# Signals and Systems – Response of Linear Time Invariant (LTI) System

Signals and SystemsElectronics & ElectricalDigital Electronics

#### Microsoft Word | Beginner-Advanced and Professional

20 Lectures 2 hours

#### Artificial Neural Network and Machine Learning using MATLAB

54 Lectures 4 hours

#### Fundamentals of React and Flux Web Development

48 Lectures 10.5 hours

## Linear Time-Invariant System

A system for which the principle of superposition and the principle of homogeneity are valid and the input/output characteristics do not change with time is called the linear time-invariant (LTI) system.

## Impulse Response of LTI System

When the impulse signal is applied to a linear system, then the response of the system is called the impulse response. The impulse response of the system is very important for understanding the behaviour of the system.

Therefore, if

$$\mathrm{\mathit{\mathrm{Input}, x\left(t\right)=\delta\left(t\right)}}$$

Then,

$$\mathrm{\mathit{\mathrm{Output}, y\left(t\right)=h\left(t\right)}}$$

As the Laplace transform and Fourier transform of the impulse function is given by,

$$\mathrm{\mathit{L\left [\delta\left(t\right) \right ]\mathrm{=}\mathrm{1}\:\:\mathrm{and} \:\:F\left [\delta\left(t\right) \right ]\mathrm{=}\mathrm{1}}}$$

Hence, once the transfer function $\mathit{H\left(\omega\right)}$ of an LTI system is known in frequency domain, then the impulse response of the system can be determined by taking the inverse Fourier transform of $\mathit{H\left(\omega\right)}$, i.e.,

$$\mathrm{\mathit{h\left(t\right)=F^{-\mathrm{1}}\left [ H\left(\omega\right) \right ]}}$$

Similarly, once the transfer function $\mathit{ H\left(s\right)}$ of an LTI system is known in s-domain, then the impulse response of the system can be determined by taking the inverse Laplace transform of $\mathit{ H\left(s\right)}$, i.e.,

$$\mathrm{\mathit{h\left(t\right)=L^{-\mathrm{1}}\left [ H\left(s\right) \right ]}}$$

Once the impulse response $\mathit{ h\left(t\right)}$ of the linear system is known, then the response of the linear system $\mathit{ y\left(t\right)}$ for any given input signal $\mathit{ x\left(t\right)}$ can be obtained by convolving the input with the impulse response of the system, i.e.,

$$\mathrm{\mathit{ y\left(t\right)=h\left(t\right)*x\left(t\right)=x\left(t\right)*h\left(t\right)}}$$

## Step Response of LTI System

The convolution integral can be used to obtain the step response of a continuous-time LTI system. If the unit step signal $\mathit{u\left(t\right)}$ is an input signal to a system having impulse response $\mathit{h\left(t\right)}$, then the step response of the system is given by,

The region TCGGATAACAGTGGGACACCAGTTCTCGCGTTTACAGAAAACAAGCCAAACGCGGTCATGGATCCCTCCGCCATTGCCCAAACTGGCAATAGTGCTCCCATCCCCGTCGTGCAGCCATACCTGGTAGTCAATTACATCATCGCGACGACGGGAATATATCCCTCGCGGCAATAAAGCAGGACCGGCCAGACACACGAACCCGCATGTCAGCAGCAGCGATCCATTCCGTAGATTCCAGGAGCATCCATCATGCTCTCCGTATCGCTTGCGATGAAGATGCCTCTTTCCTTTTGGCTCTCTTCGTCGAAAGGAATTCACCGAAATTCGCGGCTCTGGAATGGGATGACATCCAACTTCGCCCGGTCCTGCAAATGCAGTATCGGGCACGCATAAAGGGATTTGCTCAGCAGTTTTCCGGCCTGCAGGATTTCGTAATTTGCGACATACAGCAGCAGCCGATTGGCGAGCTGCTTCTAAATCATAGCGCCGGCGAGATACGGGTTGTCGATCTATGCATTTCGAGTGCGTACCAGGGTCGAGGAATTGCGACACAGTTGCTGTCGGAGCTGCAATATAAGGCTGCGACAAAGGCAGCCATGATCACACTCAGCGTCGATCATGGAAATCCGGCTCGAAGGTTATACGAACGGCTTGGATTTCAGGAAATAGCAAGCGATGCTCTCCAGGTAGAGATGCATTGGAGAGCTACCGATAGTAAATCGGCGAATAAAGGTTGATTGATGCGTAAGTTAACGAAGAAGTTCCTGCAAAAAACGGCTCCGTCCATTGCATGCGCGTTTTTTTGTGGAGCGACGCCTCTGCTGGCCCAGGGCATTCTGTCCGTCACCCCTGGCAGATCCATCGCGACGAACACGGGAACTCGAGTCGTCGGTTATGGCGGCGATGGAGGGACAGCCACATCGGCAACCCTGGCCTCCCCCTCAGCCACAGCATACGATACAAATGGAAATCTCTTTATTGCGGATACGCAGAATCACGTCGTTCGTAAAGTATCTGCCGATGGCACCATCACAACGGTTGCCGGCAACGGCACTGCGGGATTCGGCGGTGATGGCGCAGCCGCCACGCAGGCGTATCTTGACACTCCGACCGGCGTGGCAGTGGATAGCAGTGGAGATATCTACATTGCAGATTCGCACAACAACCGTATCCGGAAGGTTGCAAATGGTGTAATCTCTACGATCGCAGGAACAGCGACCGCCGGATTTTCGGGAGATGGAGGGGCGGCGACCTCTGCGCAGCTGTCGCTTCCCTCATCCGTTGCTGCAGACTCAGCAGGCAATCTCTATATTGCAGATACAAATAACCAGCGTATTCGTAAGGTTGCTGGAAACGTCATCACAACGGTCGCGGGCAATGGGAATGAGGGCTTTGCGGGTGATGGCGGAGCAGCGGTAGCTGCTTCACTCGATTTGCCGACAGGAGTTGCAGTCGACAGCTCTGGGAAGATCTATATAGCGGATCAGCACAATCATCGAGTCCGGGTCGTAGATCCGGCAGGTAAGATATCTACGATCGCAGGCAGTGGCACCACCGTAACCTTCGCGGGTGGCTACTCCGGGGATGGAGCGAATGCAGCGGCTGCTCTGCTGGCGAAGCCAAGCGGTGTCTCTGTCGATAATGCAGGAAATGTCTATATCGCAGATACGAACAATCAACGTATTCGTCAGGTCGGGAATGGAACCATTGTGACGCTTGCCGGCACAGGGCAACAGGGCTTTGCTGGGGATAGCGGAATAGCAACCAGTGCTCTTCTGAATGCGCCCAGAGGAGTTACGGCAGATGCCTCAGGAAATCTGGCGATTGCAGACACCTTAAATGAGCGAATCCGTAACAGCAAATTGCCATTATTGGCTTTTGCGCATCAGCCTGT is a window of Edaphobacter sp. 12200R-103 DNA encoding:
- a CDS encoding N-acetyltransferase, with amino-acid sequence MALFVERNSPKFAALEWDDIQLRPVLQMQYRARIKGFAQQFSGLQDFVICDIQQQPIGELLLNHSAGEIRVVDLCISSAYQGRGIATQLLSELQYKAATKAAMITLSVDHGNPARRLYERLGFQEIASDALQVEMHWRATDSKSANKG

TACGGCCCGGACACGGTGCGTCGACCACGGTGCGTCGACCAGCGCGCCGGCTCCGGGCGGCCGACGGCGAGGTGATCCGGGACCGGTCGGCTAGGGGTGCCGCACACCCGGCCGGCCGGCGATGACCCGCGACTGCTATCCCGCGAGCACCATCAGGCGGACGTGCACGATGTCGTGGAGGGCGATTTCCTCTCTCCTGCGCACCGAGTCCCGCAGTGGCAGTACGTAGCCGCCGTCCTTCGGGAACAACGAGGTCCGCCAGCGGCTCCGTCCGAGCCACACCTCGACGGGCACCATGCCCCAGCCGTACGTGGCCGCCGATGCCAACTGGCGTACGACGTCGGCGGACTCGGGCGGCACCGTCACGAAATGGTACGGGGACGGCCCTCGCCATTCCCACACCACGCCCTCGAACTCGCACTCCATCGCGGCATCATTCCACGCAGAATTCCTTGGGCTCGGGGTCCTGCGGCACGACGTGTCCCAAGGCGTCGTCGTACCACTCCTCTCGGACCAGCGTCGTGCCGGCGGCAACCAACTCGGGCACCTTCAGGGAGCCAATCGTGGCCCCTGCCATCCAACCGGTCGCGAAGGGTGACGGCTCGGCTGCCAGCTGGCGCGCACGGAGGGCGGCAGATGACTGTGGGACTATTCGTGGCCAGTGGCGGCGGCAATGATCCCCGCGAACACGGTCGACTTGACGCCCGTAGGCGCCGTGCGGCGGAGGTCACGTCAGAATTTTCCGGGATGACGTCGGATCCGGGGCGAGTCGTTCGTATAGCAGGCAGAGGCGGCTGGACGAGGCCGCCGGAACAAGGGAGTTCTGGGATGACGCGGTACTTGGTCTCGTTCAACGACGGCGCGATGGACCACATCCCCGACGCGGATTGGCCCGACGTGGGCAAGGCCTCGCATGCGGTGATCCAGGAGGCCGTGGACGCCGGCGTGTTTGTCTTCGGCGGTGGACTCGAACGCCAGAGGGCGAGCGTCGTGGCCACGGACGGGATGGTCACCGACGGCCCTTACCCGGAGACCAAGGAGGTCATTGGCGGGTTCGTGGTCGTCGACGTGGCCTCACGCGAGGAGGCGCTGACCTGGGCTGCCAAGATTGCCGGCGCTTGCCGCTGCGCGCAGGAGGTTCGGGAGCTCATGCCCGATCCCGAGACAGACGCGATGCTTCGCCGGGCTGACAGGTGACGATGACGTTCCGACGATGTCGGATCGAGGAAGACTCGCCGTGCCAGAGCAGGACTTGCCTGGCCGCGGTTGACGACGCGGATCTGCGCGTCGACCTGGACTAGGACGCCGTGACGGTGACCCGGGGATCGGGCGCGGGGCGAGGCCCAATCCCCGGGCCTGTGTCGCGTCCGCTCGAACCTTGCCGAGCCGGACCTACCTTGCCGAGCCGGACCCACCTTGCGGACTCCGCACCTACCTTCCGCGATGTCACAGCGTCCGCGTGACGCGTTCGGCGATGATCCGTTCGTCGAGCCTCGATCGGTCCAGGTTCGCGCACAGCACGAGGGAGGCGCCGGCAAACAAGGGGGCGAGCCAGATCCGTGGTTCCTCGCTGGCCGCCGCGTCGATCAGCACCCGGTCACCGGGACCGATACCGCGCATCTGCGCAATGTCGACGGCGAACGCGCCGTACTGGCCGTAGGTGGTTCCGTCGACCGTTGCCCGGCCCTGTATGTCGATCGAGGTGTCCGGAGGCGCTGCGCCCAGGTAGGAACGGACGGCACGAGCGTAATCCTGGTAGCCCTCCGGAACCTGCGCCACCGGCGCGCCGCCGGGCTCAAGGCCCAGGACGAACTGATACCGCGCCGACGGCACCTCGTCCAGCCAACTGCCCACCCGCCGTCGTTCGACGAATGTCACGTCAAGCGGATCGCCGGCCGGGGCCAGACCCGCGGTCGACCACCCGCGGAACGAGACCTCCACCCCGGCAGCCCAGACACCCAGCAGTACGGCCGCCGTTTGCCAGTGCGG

$$\mathrm{\mathit{s\left(t\right)\mathrm{=}h\left(t\right)*u\left(t\right)}}$$

If the given system is non-causal, then the step response is given by,

$$\mathrm{\mathit{s\left(t\right)\mathrm{=}\int_{-\infty }^{t}h\left(\tau\right)u\left(t-\tau\right)d\tau =\int_{-\infty }^{t}h\left(\tau\right)d\tau }}$$

And, when the given system is causal, then the step response is,

$$\mathrm{\mathit{s\left(t\right)=\int_{\mathrm{0}}^{t}h\left(\tau\right)d\tau} }$$

Hence, the step response of an LTI system is the running integral of impulse response of the system.

Now, when causal and non-causal signals are applied to causal and non-causal systems, we get the following outputs −

• When a non-causal signal is applied to a non-causal system, then,

$$\mathrm{\mathit{y\left(t\right)\mathrm{=}\int_{-\infty }^{\infty }h\left(\tau\right)x\left(t-\tau\right)d\tau \mathrm{=}\int_{-\infty }^{\infty }x\left(\tau\right)h\left(t-\tau\right)d\tau }}$$

• When a causal signal is applied to a non-causal system, then,

$$\mathrm{\mathit{y\left(t\right)\mathrm{=}\int_{-\infty }^{t }h\left(\tau\right)x\left(t-\tau\right)d\tau \mathrm{=}\int_{\mathrm{0} }^{\infty }x\left(\tau\right)h\left(t-\tau\right)d\tau }}$$

• When a non-causal signal is applied to a causal system, then,

$$\mathrm{\mathit{y\left(t\right)\mathrm{=}\int_{\mathrm{0} }^{\infty }h\left(\tau\right)x\left(t-\tau\right)d\tau \mathrm{=}\int_{-\infty }^{t}x\left(\tau\right)h\left(t-\tau\right)d\tau }}$$

• When a causal signal is applied to a causal system, then,

$$\mathrm{\mathit{y\left(t\right)\mathrm{=}\int_{\mathrm{0} }^{t }h\left(\tau\right)x\left(t-\tau\right)d\tau \mathrm{=}\int_{\mathrm{0} }^{t}x\left(\tau\right)h\left(t-\tau\right)d\tau }}$$